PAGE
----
Bob Hubbs on “Four Regiments and Four Privates”
Often CWRT presentations are prepared based on an important Civil War battle, a famous Civil War person, a famous regiment or unit, or a special Civil War site or location. Bob’s presentation was prepared without any special fame and any famous leaders, but by selecting four unknown or little known regiments and an unknown or little known private from regiment and then doing research. Selection of the regiments and how the privates were selected will be presented and why they were selected. The four regiments will be followed from their formation until the end of the Civil War, and the movements, battles, and actions they encountered during that period. What happened to “their” private during the Civil War period? Why select only four regiments and four privates?
There were unexpected challenges is finding information about the regiments and the privates who were selected—several of those challenges will be introduced and discussed. It was a surprising search, discovering more information than expected, and it was much later after several years of research that Bob realized that he had material to give a presentation.
Bob Hubbs is active in the following Round Table groups: San Francisco, Peninsula, and South Bay. He has presented to each of those groups multiple times over the years. He has also served as the Program Chair for each of those groups.
From 1956 he has been active in research and laboratory work. During that period he has been called chemist, teacher, educator, Professor, Dean, and Historian. His Civil War interests are Grant, Lincoln, and he has been called on several occasions “A Dam Yankee”.
MEETING CANCELED. THE FOLLOWING PRESENTATION WILL BE RESCHEDULED.
Join us at Harry’s Hofbrau in Redwood City, 11:30 on Tuesday, July 15. See the MEETING INFO menu item for specific times and directions. This month’s topic is
Jack Mather on “San Francisco World Fairs, 1894–1940”
These World Fairs were technological marvels and “set the bar” for such events for decades to come. Don’t miss Jack’s talk.
Jack Mather is a long-time member of the PCWRT and teacher of history.
Howard Jones on “Corinth and the Battle of Shiloh”
April of 2012 marked the 150th anniversary of the Battle of Shiloh. In this battle over 65,000 Federal troops and 43,000 Confederates engaged in two bloody days of warfare. Total casualties from this battle exceeded 25,000. The battle was fought at Shiloh, but it was not about Shiloh – it was always about Corinth. In fact, the Shiloh Battlefield is only 20 miles north of the City of Corinth.
Corinth was of great strategic importance to both armies. It was a key railroad center and served both the (east/west) Memphis & Charleston railroad and the (north/south) Mobile & Ohio railroad. It was also just 20 miles from Pittsburg Landing on the Tennessee River. In 1861, the Federal government developed its strategy for invading the Confederacy in the West. The object was to attack and capture key rail centers and waterways in the South.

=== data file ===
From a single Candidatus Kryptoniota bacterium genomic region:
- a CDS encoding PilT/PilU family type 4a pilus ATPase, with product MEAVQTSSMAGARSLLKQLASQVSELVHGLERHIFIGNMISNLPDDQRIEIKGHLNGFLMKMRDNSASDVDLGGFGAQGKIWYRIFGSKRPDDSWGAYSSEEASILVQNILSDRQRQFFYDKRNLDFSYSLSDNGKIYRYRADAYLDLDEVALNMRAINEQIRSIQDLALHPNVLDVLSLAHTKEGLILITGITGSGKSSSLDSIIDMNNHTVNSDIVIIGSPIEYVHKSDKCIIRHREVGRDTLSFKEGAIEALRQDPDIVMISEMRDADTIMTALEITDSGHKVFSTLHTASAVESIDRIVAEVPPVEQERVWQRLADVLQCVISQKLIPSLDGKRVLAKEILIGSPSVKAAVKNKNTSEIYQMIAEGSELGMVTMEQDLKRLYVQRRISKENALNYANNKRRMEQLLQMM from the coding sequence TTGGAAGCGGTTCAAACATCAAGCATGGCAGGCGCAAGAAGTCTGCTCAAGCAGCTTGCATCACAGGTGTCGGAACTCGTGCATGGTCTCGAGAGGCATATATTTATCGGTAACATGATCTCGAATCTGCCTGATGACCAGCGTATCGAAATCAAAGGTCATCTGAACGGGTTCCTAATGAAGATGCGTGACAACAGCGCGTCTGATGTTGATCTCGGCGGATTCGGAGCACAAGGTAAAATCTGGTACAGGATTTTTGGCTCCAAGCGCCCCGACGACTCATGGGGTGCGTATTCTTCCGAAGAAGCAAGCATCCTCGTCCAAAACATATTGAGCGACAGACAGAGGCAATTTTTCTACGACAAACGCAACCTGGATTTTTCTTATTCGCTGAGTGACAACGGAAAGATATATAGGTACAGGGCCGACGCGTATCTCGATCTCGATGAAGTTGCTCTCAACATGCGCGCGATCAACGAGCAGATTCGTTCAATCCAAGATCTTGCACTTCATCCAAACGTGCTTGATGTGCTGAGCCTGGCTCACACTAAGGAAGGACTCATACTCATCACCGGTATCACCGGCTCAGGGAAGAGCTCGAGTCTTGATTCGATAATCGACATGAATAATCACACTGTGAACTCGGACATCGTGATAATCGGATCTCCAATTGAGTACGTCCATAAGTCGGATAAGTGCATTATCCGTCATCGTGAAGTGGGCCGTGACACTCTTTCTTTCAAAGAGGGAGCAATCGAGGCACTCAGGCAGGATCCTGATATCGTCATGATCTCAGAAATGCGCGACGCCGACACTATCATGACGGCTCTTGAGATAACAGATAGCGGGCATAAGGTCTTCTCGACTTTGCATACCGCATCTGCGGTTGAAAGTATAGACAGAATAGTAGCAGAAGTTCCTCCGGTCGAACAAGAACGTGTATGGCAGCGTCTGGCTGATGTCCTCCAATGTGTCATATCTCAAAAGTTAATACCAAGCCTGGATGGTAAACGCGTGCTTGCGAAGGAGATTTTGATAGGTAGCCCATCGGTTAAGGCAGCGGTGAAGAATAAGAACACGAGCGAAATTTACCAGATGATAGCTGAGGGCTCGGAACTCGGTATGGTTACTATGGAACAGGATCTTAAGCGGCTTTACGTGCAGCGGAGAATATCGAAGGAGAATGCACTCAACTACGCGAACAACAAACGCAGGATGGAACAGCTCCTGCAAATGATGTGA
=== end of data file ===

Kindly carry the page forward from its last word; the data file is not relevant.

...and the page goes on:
In April, 1862 General Henry Halleck ordered the Army of the Tennessee under General Ulysses Grant and the Army of the Ohio under General Don Carlos Buell to converge on Pittsburg Landing for the purpose of attacking and capturing Corinth. As General Grant waited for the troops under General Buell to arrive he was attacked by 43,000 Confederate troops under the Command of Albert Sidney Johnston. The two day battle that ensued is the subject of this presentation.
Howard Jones is a long time member (and current president) of the Peninsula Civil War Roundtable and a student of the Civil War.
Jack Mather on “James Wolfe and John Burgoyne and The Struggle for Control of North America”
Jack Mather told the story of two British generals, one of whom enjoyed poetry and the other a noted playwright. One a military success, the other judged a failure.
Jack Mather is a long-time member of the PCWRT and is well read on broad historical topics. Jack is a retired teacher of history at both the high school and college level.
Hal Jespersen on “Civil War Cartography”
front page of CWMaps.com
Readers say that one of the most important features of a modern book about the Civil War is a good collection of readable, accurate maps. Hal’s presentation revealed some of the details behind the process for creating such maps. Hal Jespersen’s cartography business has produced over 800 maps for Wikipedia and numerous books, magazines, and battlefield displays. Hal discussed the state of mapmaking during the war, reviewed the work of some famous cartographers, and described tools and processes he uses to create maps. Some of the technical concepts included were projection, elevation rendering, evaluating the accuracy of the Official Records Atlas, and plotting the courses of 19th century rivers, roads, and railroads.
Arthur Henrick on “Civil War Pistols and Rifles”
Arthur Henrick, Civil War reenactor and collector, explored the workings and production issues of Civil War pistols and rifles. He brought the following (unloaded of course):
Original 1851 Colt Navy (made 1852),
Remington Navy – old Model Elliot type (made June, 1862),
Remington Army – old model (made August, 1862),
Colt 1861 Navy (made June 1863)
He also brought reproductions (modern) of the following:
Giswold Gunnison Navy (CSA)
Colt Navy 1861 model